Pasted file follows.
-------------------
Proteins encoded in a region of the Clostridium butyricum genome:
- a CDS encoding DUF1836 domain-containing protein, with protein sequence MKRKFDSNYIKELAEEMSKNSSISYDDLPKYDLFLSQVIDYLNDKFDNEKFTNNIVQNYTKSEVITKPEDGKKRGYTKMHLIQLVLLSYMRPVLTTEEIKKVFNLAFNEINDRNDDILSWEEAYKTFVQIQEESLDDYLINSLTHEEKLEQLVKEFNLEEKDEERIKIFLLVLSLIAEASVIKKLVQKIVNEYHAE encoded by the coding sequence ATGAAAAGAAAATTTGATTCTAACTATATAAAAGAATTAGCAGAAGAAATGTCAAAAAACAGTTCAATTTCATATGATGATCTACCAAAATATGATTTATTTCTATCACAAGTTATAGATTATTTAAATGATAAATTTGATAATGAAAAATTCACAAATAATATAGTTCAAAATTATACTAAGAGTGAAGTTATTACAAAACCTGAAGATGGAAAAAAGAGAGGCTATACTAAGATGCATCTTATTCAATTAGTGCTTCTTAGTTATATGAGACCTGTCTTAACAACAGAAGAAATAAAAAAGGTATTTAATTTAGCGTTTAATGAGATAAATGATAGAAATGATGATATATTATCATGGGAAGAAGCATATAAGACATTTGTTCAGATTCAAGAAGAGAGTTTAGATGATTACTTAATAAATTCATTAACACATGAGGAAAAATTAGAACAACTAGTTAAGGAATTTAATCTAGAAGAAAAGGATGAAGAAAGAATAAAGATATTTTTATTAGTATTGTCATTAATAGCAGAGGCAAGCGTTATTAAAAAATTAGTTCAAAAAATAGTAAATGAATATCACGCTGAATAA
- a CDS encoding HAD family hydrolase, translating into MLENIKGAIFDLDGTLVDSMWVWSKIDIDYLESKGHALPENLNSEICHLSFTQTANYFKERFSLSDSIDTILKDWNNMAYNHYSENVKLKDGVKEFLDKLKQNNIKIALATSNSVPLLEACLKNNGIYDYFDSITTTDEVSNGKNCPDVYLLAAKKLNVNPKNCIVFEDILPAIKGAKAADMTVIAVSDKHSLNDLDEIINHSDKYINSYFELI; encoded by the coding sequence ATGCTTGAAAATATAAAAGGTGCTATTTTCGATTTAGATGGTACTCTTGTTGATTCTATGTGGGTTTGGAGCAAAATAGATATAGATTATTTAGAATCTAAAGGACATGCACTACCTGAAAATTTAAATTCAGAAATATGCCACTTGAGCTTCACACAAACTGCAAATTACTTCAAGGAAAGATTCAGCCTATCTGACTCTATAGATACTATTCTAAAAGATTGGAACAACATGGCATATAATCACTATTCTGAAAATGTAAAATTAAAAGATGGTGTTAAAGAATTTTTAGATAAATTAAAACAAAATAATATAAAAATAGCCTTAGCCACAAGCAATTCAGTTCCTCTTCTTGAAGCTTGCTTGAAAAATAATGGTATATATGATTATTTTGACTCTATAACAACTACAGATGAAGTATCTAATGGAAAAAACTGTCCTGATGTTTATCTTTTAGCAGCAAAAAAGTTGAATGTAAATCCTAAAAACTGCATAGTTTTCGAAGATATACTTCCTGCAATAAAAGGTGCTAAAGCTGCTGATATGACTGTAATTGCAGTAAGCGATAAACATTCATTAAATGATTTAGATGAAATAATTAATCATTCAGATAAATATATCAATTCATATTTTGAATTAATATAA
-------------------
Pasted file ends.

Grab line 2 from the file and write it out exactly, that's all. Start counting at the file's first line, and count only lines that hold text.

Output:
- a CDS encoding DUF1836 domain-containing protein, with protein sequence MKRKFDSNYIKELAEEMSKNSSISYDDLPKYDLFLSQVIDYLNDKFDNEKFTNNIVQNYTKSEVITKPEDGKKRGYTKMHLIQLVLLSYMRPVLTTEEIKKVFNLAFNEINDRNDDILSWEEAYKTFVQIQEESLDDYLINSLTHEEKLEQLVKEFNLEEKDEERIKIFLLVLSLIAEASVIKKLVQKIVNEYHAE encoded by the coding sequence ATGAAAAGAAAATTTGATTCTAACTATATAAAAGAATTAGCAGAAGAAATGTCAAAAAACAGTTCAATTTCATATGATGATCTACCAAAATATGATTTATTTCTATCACAAGTTATAGATTATTTAAATGATAAATTTGATAATGAAAAATTCACAAATAATATAGTTCAAAATTATACTAAGAGTGAAGTTATTACAAAACCTGAAGATGGAAAAAAGAGAGGCTATACTAAGATGCATCTTATTCAATTAGTGCTTCTTAGTTATATGAGACCTGTCTTAACAACAGAAGAAATAAAAAAGGTATTTAATTTAGCGTTTAATGAGATAAATGATAGAAATGATGATATATTATCATGGGAAGAAGCATATAAGACATTTGTTCAGATTCAAGAAGAGAGTTTAGATGATTACTTAATAAATTCATTAACACATGAGGAAAAATTAGAACAACTAGTTAAGGAATTTAATCTAGAAGAAAAGGATGAAGAAAGAATAAAGATATTTTTATTAGTATTGTCATTAATAGCAGAGGCAAGCGTTATTAAAAAATTAGTTCAAAAAATAGTAAATGAATATCACGCTGAATAA